This place is not something you would picture as a treatment centre. At 110 years old, the Victorian-style High River house looks peaceful and inviting as we pull up. Across the street, a bell rings from the neighbouring elementary school. It’s 3:10pm, and our first visit is about to begin.
We are welcomed in without knowing the stories the walls have already seen; stories of life and death, of hope and recovery. It served as a boarding house, a bed and breakfast and even a nurse’s residence at one time. Rooms that now hold the lost and the broken were spaces newborns took their first breath, and the ill or elderly their last.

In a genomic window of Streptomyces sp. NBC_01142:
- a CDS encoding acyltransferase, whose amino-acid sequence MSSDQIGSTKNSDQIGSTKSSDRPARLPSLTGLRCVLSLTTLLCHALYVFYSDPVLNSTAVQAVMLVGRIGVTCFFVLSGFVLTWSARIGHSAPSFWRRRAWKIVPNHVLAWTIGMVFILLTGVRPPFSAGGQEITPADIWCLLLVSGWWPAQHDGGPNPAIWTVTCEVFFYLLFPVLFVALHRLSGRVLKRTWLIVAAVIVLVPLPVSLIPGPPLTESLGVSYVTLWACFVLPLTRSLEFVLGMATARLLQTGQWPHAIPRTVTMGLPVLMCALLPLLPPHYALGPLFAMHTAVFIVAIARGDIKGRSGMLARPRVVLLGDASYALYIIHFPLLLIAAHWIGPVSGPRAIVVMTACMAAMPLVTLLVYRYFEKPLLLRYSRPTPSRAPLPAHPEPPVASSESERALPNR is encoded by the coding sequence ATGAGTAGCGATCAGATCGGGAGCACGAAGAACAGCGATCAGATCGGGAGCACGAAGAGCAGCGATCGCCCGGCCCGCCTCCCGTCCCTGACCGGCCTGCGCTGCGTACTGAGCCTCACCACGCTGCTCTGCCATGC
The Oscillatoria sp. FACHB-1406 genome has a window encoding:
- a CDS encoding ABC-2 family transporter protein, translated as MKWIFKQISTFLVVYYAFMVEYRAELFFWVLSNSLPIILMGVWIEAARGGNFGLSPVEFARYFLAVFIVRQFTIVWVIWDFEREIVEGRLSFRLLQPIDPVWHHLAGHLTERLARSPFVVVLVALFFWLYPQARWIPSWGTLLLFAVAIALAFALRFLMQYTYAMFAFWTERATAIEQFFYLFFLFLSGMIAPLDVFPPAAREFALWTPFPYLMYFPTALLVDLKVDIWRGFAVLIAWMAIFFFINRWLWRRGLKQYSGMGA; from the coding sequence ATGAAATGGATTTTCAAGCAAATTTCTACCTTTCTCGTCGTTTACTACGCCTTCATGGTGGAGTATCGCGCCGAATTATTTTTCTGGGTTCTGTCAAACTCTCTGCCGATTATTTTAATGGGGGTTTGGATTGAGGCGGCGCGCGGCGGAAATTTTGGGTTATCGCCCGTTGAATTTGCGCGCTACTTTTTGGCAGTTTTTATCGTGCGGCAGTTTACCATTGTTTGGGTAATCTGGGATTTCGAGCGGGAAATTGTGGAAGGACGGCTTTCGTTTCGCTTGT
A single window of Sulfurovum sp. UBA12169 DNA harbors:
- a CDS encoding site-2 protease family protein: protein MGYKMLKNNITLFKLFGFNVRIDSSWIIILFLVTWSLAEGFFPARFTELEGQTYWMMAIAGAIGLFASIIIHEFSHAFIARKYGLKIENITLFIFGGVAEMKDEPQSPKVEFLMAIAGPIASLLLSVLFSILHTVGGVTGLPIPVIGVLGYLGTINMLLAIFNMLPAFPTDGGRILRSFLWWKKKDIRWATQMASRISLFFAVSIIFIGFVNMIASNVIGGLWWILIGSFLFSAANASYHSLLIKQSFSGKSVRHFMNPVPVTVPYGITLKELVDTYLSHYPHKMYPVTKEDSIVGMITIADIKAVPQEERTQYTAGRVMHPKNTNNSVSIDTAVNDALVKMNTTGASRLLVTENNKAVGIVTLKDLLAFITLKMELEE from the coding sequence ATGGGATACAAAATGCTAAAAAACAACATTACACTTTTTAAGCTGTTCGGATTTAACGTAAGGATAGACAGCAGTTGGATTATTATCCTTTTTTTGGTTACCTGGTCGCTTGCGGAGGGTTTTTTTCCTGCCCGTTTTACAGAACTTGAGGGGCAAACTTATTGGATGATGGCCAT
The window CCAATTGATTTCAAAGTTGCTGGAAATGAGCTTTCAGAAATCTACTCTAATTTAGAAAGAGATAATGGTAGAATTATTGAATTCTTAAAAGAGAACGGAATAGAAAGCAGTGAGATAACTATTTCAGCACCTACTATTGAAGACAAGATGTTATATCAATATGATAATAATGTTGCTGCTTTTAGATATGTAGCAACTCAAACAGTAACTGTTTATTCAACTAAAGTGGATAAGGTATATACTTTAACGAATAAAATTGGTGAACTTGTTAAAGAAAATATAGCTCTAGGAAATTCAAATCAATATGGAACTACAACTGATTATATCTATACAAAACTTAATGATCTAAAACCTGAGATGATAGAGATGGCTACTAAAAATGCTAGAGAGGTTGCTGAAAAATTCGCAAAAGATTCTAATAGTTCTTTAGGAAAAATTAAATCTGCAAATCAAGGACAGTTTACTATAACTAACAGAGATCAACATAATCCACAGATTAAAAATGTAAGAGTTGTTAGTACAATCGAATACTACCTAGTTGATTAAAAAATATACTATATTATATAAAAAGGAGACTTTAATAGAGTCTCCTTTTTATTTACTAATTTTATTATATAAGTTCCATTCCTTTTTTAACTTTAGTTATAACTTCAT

Today, it’s called Narrow Road Home — and its residents refer to it as a place of healing rather than a treatment centre.
It is here that Kim Engbrecht, founder of Narrow Road Home, and Vicki Hooper, a cognitive behaviour therapist, create specialized treatments for women suffering from drug addictions, alcoholism, self-hate and mental health issues.